It is another object of the present invention to provide an improved dental X-ray training manikin which operates better and more efiiciently, is easier to handle, is cheaper to construct, and is easier to carry.
It is another object of the present invention to meet the need for a life-like substitute patient for permitting unlimited oral radiography of all types without needless exposure to humans during teaching of such oral radiography techniques.
It is another object of the present invention to provide a radiographic training manikin which will attach simply and rapidly to any dental chair and which is adjustable with maximum simplicity to the entire range of radiographic positions.
It is another object of the present invention to provide a constant factor in the teaching of oral roentgenology so that the same oral X-ray can be taken repeatedly to clearly establish the relationship between technical factors and film quality and so that many similar views can be taken to illustrate the effects of various angles of projection and film placement, only student performance being a variable as between the patient and the radiographer.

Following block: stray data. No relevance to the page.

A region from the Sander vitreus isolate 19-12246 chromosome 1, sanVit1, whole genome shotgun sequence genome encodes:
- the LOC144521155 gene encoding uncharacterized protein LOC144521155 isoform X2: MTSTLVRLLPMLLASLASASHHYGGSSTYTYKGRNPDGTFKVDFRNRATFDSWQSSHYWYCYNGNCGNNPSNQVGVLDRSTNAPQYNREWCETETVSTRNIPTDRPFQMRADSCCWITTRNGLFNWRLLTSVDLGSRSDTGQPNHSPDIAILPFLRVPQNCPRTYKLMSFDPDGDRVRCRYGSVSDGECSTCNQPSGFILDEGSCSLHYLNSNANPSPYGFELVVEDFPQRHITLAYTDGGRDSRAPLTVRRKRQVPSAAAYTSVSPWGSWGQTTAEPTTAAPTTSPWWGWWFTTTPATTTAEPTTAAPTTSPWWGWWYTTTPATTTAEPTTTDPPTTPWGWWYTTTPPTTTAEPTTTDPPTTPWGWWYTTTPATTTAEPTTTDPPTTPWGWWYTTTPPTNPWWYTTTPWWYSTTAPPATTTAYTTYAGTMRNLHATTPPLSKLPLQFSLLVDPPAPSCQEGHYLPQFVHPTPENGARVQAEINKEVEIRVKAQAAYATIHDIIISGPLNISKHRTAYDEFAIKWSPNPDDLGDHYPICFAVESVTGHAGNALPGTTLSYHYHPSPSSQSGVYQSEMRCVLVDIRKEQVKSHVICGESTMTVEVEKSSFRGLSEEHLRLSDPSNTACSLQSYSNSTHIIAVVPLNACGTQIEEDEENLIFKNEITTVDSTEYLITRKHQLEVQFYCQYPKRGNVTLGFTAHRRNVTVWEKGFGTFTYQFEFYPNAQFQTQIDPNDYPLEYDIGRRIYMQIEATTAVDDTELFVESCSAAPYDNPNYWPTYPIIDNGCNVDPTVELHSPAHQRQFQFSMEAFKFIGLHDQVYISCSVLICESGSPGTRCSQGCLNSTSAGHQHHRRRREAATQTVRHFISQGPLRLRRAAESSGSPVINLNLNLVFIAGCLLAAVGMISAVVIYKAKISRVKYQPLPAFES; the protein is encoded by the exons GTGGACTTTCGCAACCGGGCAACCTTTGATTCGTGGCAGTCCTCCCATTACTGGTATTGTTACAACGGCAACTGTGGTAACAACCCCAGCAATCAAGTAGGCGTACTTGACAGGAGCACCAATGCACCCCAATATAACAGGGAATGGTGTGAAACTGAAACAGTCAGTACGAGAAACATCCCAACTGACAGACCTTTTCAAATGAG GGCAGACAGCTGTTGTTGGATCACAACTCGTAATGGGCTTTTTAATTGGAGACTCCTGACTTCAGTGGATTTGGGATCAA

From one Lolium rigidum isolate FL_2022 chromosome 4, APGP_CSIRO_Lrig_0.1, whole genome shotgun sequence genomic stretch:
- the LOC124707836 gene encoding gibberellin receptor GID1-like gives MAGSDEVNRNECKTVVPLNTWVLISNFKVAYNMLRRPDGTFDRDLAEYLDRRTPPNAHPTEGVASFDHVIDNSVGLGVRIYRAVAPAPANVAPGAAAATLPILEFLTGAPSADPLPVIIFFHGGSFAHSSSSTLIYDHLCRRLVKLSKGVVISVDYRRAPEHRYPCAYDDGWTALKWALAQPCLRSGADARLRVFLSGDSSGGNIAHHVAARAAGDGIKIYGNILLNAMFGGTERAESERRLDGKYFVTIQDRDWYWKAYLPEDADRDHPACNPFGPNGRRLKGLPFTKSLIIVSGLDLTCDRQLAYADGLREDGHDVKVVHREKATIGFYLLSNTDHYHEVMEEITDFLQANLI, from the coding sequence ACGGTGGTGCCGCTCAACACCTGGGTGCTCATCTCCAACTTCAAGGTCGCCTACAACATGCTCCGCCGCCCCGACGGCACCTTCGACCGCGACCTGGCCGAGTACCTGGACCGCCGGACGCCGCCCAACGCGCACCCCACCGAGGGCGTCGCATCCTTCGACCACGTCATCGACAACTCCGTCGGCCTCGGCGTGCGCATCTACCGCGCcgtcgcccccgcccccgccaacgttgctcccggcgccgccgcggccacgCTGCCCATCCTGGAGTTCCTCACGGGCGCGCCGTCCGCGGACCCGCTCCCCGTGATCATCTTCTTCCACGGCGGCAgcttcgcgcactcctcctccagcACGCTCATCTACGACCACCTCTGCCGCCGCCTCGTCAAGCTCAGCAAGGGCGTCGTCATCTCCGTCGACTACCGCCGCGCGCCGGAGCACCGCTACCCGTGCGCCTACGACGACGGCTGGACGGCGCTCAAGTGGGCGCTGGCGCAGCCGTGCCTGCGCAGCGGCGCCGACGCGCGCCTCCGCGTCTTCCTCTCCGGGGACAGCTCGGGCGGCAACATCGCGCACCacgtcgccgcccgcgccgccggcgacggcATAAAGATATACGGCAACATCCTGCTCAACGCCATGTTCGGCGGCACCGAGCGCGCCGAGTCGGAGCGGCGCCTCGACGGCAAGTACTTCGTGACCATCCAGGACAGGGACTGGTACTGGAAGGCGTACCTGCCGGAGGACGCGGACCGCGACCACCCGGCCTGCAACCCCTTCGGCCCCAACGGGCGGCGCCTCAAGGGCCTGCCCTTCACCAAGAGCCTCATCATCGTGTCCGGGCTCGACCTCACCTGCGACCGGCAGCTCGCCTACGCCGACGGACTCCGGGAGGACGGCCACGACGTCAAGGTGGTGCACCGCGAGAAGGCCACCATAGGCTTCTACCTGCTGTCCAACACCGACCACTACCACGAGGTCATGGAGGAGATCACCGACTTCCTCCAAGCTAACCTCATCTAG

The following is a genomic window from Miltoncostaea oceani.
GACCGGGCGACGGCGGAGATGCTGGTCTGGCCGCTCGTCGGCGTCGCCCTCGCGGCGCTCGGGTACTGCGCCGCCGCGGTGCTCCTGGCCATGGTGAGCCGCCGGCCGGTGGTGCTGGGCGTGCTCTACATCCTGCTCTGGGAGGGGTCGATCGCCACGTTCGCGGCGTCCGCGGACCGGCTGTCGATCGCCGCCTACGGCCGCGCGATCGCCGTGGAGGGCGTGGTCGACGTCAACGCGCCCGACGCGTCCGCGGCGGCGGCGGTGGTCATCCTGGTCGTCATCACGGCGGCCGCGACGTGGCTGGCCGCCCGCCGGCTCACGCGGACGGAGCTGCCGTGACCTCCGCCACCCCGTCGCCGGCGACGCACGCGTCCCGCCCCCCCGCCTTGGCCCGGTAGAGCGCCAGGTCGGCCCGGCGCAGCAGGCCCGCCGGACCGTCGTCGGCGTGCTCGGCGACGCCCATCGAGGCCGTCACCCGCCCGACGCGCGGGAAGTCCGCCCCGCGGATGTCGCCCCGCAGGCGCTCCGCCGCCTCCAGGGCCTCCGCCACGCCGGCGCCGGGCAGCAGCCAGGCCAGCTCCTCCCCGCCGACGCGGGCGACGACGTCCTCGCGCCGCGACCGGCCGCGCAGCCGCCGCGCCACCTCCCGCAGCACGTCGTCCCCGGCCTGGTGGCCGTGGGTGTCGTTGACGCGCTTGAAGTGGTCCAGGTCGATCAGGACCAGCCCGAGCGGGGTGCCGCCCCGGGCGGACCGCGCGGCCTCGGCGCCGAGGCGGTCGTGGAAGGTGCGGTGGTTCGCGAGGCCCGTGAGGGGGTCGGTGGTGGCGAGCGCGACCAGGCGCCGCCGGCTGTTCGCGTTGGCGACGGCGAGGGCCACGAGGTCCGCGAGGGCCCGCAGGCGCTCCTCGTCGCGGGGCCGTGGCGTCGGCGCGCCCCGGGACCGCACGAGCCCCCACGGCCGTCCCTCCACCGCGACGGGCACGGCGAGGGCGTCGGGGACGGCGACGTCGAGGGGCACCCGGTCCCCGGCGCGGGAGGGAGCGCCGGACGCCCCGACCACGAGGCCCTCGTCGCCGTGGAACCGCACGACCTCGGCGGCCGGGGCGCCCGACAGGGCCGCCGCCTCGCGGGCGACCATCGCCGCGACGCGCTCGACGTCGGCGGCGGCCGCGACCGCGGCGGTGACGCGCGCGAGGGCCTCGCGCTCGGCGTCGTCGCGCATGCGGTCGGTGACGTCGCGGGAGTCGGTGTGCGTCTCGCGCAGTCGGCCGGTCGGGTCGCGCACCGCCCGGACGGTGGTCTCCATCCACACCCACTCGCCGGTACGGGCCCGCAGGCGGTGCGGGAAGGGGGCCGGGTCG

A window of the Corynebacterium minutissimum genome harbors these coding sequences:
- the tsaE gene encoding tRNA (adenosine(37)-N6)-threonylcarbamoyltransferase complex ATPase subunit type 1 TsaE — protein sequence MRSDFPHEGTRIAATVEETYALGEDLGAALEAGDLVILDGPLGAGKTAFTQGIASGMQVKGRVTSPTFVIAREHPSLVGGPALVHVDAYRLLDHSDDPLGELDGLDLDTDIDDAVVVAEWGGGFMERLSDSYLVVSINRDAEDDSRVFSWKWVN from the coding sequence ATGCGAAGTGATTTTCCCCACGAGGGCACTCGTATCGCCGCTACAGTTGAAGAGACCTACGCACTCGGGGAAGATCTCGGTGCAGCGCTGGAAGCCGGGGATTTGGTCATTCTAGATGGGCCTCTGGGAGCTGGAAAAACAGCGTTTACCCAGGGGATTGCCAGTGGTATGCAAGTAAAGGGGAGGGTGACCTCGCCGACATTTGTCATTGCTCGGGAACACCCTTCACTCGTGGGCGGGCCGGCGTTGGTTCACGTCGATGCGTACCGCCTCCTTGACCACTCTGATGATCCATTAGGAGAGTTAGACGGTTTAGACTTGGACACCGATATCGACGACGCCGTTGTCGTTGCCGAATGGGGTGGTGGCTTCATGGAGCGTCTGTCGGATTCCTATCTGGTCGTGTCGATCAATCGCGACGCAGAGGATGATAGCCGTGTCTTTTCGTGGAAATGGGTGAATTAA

These and other objects and the nature and advantages of the instant invention will be more apparent from the following detailed description of a specific embodiment which will so fully reveal the general nature of the invention that others can, by applying current knowledge, readily modify such specific embodiment and/or adapt it for various applications without departing from the generic concept; therefore, such adaptations and modifications should and are intended to be comprehended within the meaning and range of equivalents of such embodiment.